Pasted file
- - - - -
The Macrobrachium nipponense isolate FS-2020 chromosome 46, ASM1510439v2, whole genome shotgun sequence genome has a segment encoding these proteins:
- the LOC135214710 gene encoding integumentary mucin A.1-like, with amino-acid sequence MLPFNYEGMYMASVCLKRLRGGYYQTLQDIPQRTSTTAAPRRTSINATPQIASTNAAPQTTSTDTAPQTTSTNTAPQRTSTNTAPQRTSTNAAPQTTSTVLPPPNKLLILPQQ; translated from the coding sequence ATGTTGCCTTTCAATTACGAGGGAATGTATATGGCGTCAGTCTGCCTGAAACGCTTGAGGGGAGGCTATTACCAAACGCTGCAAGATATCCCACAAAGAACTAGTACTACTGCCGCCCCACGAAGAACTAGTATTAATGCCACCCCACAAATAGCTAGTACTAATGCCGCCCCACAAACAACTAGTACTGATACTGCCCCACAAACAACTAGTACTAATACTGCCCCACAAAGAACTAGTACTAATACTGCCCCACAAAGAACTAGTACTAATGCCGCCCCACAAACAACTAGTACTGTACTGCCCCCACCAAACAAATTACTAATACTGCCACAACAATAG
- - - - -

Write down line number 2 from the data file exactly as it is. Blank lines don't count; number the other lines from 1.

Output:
- the LOC135214710 gene encoding integumentary mucin A.1-like, with amino-acid sequence MLPFNYEGMYMASVCLKRLRGGYYQTLQDIPQRTSTTAAPRRTSINATPQIASTNAAPQTTSTDTAPQTTSTNTAPQRTSTNTAPQRTSTNAAPQTTSTVLPPPNKLLILPQQ; translated from the coding sequence ATGTTGCCTTTCAATTACGAGGGAATGTATATGGCGTCAGTCTGCCTGAAACGCTTGAGGGGAGGCTATTACCAAACGCTGCAAGATATCCCACAAAGAACTAGTACTACTGCCGCCCCACGAAGAACTAGTATTAATGCCACCCCACAAATAGCTAGTACTAATGCCGCCCCACAAACAACTAGTACTGATACTGCCCCACAAACAACTAGTACTAATACTGCCCCACAAAGAACTAGTACTAATACTGCCCCACAAAGAACTAGTACTAATGCCGCCCCACAAACAACTAGTACTGTACTGCCCCCACCAAACAAATTACTAATACTGCCACAACAATAG